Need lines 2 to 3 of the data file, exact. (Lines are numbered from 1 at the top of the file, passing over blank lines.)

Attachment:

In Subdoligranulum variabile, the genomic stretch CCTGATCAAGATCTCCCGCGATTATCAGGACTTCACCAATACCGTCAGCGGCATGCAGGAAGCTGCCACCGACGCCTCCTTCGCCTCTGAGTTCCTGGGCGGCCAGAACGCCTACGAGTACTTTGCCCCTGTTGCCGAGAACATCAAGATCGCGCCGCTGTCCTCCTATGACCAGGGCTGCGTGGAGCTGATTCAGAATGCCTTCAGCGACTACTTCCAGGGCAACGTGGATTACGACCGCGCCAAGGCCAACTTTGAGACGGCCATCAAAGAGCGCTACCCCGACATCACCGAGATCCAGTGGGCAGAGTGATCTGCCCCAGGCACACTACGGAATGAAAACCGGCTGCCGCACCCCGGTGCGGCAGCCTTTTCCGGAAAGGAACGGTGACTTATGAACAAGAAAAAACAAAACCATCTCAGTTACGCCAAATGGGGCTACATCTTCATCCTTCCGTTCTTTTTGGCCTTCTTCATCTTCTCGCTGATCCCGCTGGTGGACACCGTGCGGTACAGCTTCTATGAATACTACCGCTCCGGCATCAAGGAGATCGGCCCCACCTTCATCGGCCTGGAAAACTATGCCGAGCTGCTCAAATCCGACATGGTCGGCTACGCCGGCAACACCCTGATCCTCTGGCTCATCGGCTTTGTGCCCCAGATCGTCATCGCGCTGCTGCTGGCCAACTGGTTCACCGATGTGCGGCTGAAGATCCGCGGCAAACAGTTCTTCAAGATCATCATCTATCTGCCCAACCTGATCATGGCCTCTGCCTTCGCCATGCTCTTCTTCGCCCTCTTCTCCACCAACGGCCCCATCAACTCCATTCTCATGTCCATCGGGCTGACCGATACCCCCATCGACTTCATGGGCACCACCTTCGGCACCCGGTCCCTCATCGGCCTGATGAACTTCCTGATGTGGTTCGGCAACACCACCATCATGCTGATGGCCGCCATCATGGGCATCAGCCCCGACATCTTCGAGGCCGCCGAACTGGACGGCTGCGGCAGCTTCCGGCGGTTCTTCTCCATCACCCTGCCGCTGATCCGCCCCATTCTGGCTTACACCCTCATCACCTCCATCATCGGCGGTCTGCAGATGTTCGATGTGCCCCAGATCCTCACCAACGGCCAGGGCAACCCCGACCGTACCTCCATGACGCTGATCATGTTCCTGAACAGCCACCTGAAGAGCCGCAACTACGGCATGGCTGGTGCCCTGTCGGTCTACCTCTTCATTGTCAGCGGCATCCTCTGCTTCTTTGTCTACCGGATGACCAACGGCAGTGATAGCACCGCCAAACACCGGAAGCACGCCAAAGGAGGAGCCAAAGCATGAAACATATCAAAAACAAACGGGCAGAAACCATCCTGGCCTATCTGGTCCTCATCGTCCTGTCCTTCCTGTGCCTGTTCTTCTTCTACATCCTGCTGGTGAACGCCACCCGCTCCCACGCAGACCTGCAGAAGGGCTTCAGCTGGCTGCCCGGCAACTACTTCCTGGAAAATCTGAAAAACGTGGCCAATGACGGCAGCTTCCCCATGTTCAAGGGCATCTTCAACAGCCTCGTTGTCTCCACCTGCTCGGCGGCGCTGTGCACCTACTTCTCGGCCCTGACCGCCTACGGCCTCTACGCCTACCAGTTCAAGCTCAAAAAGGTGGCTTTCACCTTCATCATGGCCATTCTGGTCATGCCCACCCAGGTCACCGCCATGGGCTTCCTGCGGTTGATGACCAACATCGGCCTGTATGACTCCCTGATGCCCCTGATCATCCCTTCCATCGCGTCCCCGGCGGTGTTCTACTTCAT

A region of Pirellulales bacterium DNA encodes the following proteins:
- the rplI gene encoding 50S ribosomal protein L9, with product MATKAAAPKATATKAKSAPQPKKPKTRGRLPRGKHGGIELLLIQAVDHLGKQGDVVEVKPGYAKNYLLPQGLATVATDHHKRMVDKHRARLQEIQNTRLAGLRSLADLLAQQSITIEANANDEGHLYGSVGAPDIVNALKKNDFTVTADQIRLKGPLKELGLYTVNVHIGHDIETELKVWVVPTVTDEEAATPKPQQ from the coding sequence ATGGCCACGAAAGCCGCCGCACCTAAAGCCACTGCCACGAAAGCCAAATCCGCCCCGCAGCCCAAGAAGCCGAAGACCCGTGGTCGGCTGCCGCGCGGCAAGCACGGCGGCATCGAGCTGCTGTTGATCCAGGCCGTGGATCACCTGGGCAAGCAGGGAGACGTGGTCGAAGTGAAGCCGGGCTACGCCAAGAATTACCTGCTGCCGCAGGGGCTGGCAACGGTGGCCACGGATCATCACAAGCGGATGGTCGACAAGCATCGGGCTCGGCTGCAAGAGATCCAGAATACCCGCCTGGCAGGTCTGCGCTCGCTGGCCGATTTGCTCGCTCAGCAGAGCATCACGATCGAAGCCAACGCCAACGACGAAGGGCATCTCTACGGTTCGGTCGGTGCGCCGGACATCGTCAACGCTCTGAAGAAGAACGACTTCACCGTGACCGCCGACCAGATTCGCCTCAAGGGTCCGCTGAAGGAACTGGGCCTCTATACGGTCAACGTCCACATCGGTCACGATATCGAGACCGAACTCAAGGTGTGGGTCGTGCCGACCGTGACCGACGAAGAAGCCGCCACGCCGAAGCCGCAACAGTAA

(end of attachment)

A region of Pirellulales bacterium DNA encodes the following proteins:
- the rplI gene encoding 50S ribosomal protein L9, with product MATKAAAPKATATKAKSAPQPKKPKTRGRLPRGKHGGIELLLIQAVDHLGKQGDVVEVKPGYAKNYLLPQGLATVATDHHKRMVDKHRARLQEIQNTRLAGLRSLADLLAQQSITIEANANDEGHLYGSVGAPDIVNALKKNDFTVTADQIRLKGPLKELGLYTVNVHIGHDIETELKVWVVPTVTDEEAATPKPQQ from the coding sequence ATGGCCACGAAAGCCGCCGCACCTAAAGCCACTGCCACGAAAGCCAAATCCGCCCCGCAGCCCAAGAAGCCGAAGACCCGTGGTCGGCTGCCGCGCGGCAAGCACGGCGGCATCGAGCTGCTGTTGATCCAGGCCGTGGATCACCTGGGCAAGCAGGGAGACGTGGTCGAAGTGAAGCCGGGCTACGCCAAGAATTACCTGCTGCCGCAGGGGCTGGCAACGGTGGCCACGGATCATCACAAGCGGATGGTCGACAAGCATCGGGCTCGGCTGCAAGAGATCCAGAATACCCGCCTGGCAGGTCTGCGCTCGCTGGCCGATTTGCTCGCTCAGCAGAGCATCACGATCGAAGCCAACGCCAACGACGAAGGGCATCTCTACGGTTCGGTCGGTGCGCCGGACATCGTCAACGCTCTGAAGAAGAACGACTTCACCGTGACCGCCGACCAGATTCGCCTCAAGGGTCCGCTGAAGGAACTGGGCCTCTATACGGTCAACGTCCACATCGGTCACGATATCGAGACCGAACTCAAGGTGTGGGTCGTGCCGACCGTGACCGACGAAGAAGCCGCCACGCCGAAGCCGCAACAGTAA